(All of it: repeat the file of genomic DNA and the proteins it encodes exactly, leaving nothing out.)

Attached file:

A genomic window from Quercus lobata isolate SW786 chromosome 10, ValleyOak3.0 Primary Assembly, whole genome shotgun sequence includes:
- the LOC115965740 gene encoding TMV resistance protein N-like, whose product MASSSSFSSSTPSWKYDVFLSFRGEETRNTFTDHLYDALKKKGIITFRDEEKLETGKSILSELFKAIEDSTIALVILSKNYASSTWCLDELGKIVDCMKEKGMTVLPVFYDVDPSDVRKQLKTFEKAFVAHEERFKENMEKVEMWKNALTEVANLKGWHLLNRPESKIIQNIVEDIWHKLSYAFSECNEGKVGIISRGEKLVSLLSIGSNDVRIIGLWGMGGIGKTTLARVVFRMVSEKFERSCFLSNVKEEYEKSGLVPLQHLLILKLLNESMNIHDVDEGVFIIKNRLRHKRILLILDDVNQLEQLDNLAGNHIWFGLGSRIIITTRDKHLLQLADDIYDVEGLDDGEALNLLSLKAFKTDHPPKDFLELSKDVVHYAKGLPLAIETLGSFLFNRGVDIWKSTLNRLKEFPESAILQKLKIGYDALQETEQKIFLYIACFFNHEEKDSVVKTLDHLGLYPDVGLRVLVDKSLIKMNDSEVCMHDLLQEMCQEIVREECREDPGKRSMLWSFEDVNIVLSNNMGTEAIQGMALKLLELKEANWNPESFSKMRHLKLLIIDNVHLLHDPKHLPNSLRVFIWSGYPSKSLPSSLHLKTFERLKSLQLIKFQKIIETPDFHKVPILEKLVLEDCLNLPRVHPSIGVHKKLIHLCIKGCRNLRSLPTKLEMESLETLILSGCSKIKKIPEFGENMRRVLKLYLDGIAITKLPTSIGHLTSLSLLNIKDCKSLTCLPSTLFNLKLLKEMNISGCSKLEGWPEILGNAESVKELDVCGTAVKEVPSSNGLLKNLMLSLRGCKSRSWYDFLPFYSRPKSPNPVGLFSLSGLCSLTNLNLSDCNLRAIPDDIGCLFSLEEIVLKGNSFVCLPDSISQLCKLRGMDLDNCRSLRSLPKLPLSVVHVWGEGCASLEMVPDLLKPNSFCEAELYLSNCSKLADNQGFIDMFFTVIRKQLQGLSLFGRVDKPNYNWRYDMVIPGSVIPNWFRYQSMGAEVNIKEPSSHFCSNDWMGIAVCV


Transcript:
A genomic window from Quercus lobata isolate SW786 chromosome 10, ValleyOak3.0 Primary Assembly, whole genome shotgun sequence includes:
- the LOC115965740 gene encoding TMV resistance protein N-like, whose product MASSSSFSSSTPSWKYDVFLSFRGEETRNTFTDHLYDALKKKGIITFRDEEKLETGKSILSELFKAIEDSTIALVILSKNYASSTWCLDELGKIVDCMKEKGMTVLPVFYDVDPSDVRKQLKTFEKAFVAHEERFKENMEKVEMWKNALTEVANLKGWHLLNRPESKIIQNIVEDIWHKLSYAFSECNEGKVGIISRGEKLVSLLSIGSNDVRIIGLWGMGGIGKTTLARVVFRMVSEKFERSCFLSNVKEEYEKSGLVPLQHLLILKLLNESMNIHDVDEGVFIIKNRLRHKRILLILDDVNQLEQLDNLAGNHIWFGLGSRIIITTRDKHLLQLADDIYDVEGLDDGEALNLLSLKAFKTDHPPKDFLELSKDVVHYAKGLPLAIETLGSFLFNRGVDIWKSTLNRLKEFPESAILQKLKIGYDALQETEQKIFLYIACFFNHEEKDSVVKTLDHLGLYPDVGLRVLVDKSLIKMNDSEVCMHDLLQEMCQEIVREECREDPGKRSMLWSFEDVNIVLSNNMGTEAIQGMALKLLELKEANWNPESFSKMRHLKLLIIDNVHLLHDPKHLPNSLRVFIWSGYPSKSLPSSLHLKTFERLKSLQLIKFQKIIETPDFHKVPILEKLVLEDCLNLPRVHPSIGVHKKLIHLCIKGCRNLRSLPTKLEMESLETLILSGCSKIKKIPEFGENMRRVLKLYLDGIAITKLPTSIGHLTSLSLLNIKDCKSLTCLPSTLFNLKLLKEMNISGCSKLEGWPEILGNAESVKELDVCGTAVKEVPSSNGLLKNLMLSLRGCKSRSWYDFLPFYSRPKSPNPVGLFSLSGLCSLTNLNLSDCNLRAIPDDIGCLFSLEEIVLKGNSFVCLPDSISQLCKLRGMDLDNCRSLRSLPKLPLSVVHVWGEGCASLEMVPDLLKPNSFCEAELYLSNCSKLADNQGFIDMFFTVIRKQLQGLSLFGRVDKPNYNWRYDMVIPGSVIPNWFRYQSMGAEVNIKEPSSHFCSNDWMGIAVCV